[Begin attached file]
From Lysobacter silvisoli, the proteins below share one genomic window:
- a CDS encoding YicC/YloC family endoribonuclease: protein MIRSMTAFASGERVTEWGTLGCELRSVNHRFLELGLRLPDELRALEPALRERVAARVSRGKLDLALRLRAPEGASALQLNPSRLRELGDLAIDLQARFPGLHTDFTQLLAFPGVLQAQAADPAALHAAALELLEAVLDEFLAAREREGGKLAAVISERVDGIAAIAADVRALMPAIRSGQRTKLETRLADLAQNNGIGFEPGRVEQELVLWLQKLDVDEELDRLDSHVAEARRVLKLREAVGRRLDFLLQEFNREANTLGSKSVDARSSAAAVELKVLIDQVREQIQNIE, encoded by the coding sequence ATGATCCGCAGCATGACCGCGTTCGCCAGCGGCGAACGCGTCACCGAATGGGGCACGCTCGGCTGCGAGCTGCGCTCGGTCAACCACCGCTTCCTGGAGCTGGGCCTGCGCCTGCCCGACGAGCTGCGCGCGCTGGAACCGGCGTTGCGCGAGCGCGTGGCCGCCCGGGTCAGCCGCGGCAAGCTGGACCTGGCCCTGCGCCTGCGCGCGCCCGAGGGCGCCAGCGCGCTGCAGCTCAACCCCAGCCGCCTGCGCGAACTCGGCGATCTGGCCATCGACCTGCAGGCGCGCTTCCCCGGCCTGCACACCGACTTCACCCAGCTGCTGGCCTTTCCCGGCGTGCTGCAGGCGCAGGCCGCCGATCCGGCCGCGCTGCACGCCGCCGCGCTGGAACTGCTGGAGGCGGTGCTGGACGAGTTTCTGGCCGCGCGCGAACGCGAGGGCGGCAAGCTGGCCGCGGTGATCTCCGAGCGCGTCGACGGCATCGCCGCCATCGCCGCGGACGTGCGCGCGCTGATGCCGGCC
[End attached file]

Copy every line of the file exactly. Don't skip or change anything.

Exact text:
From Lysobacter silvisoli, the proteins below share one genomic window:
- a CDS encoding YicC/YloC family endoribonuclease: protein MIRSMTAFASGERVTEWGTLGCELRSVNHRFLELGLRLPDELRALEPALRERVAARVSRGKLDLALRLRAPEGASALQLNPSRLRELGDLAIDLQARFPGLHTDFTQLLAFPGVLQAQAADPAALHAAALELLEAVLDEFLAAREREGGKLAAVISERVDGIAAIAADVRALMPAIRSGQRTKLETRLADLAQNNGIGFEPGRVEQELVLWLQKLDVDEELDRLDSHVAEARRVLKLREAVGRRLDFLLQEFNREANTLGSKSVDARSSAAAVELKVLIDQVREQIQNIE, encoded by the coding sequence ATGATCCGCAGCATGACCGCGTTCGCCAGCGGCGAACGCGTCACCGAATGGGGCACGCTCGGCTGCGAGCTGCGCTCGGTCAACCACCGCTTCCTGGAGCTGGGCCTGCGCCTGCCCGACGAGCTGCGCGCGCTGGAACCGGCGTTGCGCGAGCGCGTGGCCGCCCGGGTCAGCCGCGGCAAGCTGGACCTGGCCCTGCGCCTGCGCGCGCCCGAGGGCGCCAGCGCGCTGCAGCTCAACCCCAGCCGCCTGCGCGAACTCGGCGATCTGGCCATCGACCTGCAGGCGCGCTTCCCCGGCCTGCACACCGACTTCACCCAGCTGCTGGCCTTTCCCGGCGTGCTGCAGGCGCAGGCCGCCGATCCGGCCGCGCTGCACGCCGCCGCGCTGGAACTGCTGGAGGCGGTGCTGGACGAGTTTCTGGCCGCGCGCGAACGCGAGGGCGGCAAGCTGGCCGCGGTGATCTCCGAGCGCGTCGACGGCATCGCCGCCATCGCCGCGGACGTGCGCGCGCTGATGCCGGCC